Supreme Court Ensures Availability of Abortion Pill Mifepristone Amid Legal Battle

Supreme Court Ensures Availability of Abortion Pill Mifepristone Amid Legal Battle

The U.S. Supreme Court ruled on Friday that the abortion pill mifepristone will continue to be widely accessible while the ongoing legal dispute unfolds in a lower court. This decision comes after the Department of Justice requested the high court to overturn rulings from lower courts that would significantly reduce the availability of the drug, even in states where abortion is still legal. The case will now proceed to the U.S. 5th Circuit Court of Appeals, with oral arguments scheduled for May 17th at 1 p.m. CT.

Mifepristone has become a central issue in the legal battles surrounding abortion since the Supreme Court overturned Roe v. Wade last summer, which had previously established abortion as a nationwide constitutional right in 1973. Combined with another drug, misoprostol, mifepristone is the primary method for terminating pregnancies in the U.S., accounting for approximately 50% of all abortions.

President Joe Biden expressed support for the court’s decision, stating that it ensures women’s access to mifepristone, an FDA-approved drug for early pregnancy termination. He further affirmed that his administration will continue to defend the FDA’s independent authority to review, approve, and regulate a wide range of prescription drugs in the ongoing legal battle in the 5th Circuit Court of Appeals.

Planned Parenthood President Alexis McGill Johnson expressed relief at the Supreme Court’s ruling but cautioned that mifepristone’s availability remains at risk as the legal dispute continues in the appeals court. She emphasized that patients and healthcare providers should not have to rely on the court system for access to medication abortion and other sexual and reproductive healthcare.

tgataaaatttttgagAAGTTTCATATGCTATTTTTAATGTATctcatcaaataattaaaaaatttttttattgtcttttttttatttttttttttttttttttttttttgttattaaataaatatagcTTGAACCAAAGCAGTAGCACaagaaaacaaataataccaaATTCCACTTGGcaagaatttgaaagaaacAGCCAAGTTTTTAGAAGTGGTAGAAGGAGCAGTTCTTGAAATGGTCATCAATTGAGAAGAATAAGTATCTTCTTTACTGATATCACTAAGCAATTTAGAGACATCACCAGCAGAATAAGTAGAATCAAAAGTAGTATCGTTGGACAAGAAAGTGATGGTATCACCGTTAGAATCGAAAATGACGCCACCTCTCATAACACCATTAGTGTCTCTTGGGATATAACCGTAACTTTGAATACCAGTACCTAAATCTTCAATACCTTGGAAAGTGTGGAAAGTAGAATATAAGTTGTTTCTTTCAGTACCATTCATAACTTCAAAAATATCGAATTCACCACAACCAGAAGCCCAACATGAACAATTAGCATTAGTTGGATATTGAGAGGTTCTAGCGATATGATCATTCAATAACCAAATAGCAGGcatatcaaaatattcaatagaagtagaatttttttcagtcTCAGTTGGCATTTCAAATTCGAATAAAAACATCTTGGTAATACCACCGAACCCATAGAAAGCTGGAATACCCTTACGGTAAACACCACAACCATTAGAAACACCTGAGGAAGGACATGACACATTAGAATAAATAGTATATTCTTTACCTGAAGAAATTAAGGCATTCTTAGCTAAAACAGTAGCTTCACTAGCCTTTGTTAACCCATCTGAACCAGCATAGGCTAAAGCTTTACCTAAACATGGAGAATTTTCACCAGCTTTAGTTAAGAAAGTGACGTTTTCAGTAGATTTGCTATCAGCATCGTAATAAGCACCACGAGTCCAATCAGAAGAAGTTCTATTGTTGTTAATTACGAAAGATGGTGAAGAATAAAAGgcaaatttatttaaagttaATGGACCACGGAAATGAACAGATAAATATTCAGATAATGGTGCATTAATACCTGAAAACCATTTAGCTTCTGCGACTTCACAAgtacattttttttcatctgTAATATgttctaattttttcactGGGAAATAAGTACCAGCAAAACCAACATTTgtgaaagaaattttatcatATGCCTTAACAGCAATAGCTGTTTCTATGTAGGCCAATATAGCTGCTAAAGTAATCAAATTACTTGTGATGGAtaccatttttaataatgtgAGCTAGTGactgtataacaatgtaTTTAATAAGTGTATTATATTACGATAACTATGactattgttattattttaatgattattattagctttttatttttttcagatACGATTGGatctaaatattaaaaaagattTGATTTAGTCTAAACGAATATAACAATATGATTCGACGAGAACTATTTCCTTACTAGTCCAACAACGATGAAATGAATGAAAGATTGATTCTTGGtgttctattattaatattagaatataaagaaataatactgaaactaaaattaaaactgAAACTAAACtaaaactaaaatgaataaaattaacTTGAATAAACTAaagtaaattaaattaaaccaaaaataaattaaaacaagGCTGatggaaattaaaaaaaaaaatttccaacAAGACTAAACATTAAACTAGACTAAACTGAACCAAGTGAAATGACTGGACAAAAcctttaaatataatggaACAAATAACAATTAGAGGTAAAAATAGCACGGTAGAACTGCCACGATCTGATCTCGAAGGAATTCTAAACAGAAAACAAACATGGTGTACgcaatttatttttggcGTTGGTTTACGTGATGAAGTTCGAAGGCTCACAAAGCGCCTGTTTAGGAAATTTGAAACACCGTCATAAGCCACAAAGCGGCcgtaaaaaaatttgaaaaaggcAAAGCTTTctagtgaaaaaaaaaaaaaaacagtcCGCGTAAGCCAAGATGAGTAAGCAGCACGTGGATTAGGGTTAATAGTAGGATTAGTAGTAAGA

Conservative Justices Samuel Alito and Clarence Thomas opposed the majority decision to grant the emergency request from the DOJ and Danco Laboratories, the distributor of the brand-name version of mifepristone, Mifeprex. In their emergency requests, the DOJ and Danco argued that the lower courts’ restrictions would effectively remove mifepristone from the market for months, depriving women of a safe alternative to surgical abortions while the FDA updates the drug’s labeling. Alito, however, rejected this argument in his dissent, stating that the FDA could use its enforcement discretion during litigation and allow Danco to continue distributing the drug.

The majority decision of the court maintains the status quo, allowing mifepristone to be available through mail delivery, with women able to obtain the prescription medication without an in-person doctor visit. Nevertheless, in the twelve states that have effectively banned abortion over the past year, the drug will remain largely inaccessible. Other states also have more stringent restrictions in place than FDA regulations.

The national legal battle over mifepristone began with a lawsuit filed by the Alliance for Hippocratic Medicine, a coalition of anti-abortion doctors, who aimed to force the FDA to remove the drug from the U.S. market entirely.

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